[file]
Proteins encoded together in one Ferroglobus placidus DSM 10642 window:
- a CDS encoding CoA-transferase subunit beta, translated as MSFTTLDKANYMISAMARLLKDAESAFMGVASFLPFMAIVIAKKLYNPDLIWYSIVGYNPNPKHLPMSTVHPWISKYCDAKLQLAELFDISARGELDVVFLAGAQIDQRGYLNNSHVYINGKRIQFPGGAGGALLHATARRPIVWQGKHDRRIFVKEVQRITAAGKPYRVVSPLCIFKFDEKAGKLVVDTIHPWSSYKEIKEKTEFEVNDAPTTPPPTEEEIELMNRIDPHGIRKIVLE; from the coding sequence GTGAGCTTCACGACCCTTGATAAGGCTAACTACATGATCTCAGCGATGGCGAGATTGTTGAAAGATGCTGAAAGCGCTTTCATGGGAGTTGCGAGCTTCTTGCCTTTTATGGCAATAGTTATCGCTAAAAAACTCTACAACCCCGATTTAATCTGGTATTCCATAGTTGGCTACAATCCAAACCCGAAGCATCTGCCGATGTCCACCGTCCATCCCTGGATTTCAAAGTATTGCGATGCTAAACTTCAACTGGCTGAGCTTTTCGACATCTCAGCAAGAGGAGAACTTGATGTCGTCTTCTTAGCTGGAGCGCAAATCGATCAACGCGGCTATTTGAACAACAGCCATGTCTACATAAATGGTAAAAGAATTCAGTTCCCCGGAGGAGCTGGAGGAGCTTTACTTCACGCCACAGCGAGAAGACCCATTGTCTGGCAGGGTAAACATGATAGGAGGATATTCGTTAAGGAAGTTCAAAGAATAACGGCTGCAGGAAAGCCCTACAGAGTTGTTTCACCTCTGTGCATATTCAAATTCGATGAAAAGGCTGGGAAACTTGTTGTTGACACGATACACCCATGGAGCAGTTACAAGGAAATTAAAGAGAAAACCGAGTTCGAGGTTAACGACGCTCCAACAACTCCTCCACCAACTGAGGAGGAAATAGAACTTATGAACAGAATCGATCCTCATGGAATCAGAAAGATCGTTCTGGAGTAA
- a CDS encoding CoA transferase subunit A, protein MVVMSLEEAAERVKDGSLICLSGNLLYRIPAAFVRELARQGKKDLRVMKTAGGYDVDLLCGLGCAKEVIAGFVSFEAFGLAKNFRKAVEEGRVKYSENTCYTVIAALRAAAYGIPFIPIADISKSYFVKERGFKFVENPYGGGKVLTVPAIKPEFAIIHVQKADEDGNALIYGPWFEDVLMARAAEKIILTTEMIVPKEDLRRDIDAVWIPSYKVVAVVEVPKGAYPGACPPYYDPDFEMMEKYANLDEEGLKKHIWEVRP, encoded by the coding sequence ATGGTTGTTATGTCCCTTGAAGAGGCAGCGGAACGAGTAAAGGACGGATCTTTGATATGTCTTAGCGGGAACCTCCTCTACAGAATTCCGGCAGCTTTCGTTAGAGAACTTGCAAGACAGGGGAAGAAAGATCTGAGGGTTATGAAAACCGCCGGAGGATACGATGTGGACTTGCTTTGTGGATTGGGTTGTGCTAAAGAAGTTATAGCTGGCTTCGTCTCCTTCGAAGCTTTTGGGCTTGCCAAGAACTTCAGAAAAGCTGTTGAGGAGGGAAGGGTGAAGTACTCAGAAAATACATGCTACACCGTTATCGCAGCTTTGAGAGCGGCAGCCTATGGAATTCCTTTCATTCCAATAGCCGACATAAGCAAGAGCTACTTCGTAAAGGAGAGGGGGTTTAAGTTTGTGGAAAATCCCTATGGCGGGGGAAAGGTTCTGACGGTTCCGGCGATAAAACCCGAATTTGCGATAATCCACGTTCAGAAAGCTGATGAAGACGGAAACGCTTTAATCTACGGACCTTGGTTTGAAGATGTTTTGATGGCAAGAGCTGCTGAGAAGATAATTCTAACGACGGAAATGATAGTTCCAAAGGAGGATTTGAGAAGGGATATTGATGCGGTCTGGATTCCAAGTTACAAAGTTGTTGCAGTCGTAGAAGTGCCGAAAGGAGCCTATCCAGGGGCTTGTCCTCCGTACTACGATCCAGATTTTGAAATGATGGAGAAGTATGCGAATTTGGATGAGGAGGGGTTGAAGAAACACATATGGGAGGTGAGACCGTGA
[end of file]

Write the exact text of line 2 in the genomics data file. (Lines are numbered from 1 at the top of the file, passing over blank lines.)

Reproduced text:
- a CDS encoding CoA-transferase subunit beta, translated as MSFTTLDKANYMISAMARLLKDAESAFMGVASFLPFMAIVIAKKLYNPDLIWYSIVGYNPNPKHLPMSTVHPWISKYCDAKLQLAELFDISARGELDVVFLAGAQIDQRGYLNNSHVYINGKRIQFPGGAGGALLHATARRPIVWQGKHDRRIFVKEVQRITAAGKPYRVVSPLCIFKFDEKAGKLVVDTIHPWSSYKEIKEKTEFEVNDAPTTPPPTEEEIELMNRIDPHGIRKIVLE; from the coding sequence GTGAGCTTCACGACCCTTGATAAGGCTAACTACATGATCTCAGCGATGGCGAGATTGTTGAAAGATGCTGAAAGCGCTTTCATGGGAGTTGCGAGCTTCTTGCCTTTTATGGCAATAGTTATCGCTAAAAAACTCTACAACCCCGATTTAATCTGGTATTCCATAGTTGGCTACAATCCAAACCCGAAGCATCTGCCGATGTCCACCGTCCATCCCTGGATTTCAAAGTATTGCGATGCTAAACTTCAACTGGCTGAGCTTTTCGACATCTCAGCAAGAGGAGAACTTGATGTCGTCTTCTTAGCTGGAGCGCAAATCGATCAACGCGGCTATTTGAACAACAGCCATGTCTACATAAATGGTAAAAGAATTCAGTTCCCCGGAGGAGCTGGAGGAGCTTTACTTCACGCCACAGCGAGAAGACCCATTGTCTGGCAGGGTAAACATGATAGGAGGATATTCGTTAAGGAAGTTCAAAGAATAACGGCTGCAGGAAAGCCCTACAGAGTTGTTTCACCTCTGTGCATATTCAAATTCGATGAAAAGGCTGGGAAACTTGTTGTTGACACGATACACCCATGGAGCAGTTACAAGGAAATTAAAGAGAAAACCGAGTTCGAGGTTAACGACGCTCCAACAACTCCTCCACCAACTGAGGAGGAAATAGAACTTATGAACAGAATCGATCCTCATGGAATCAGAAAGATCGTTCTGGAGTAA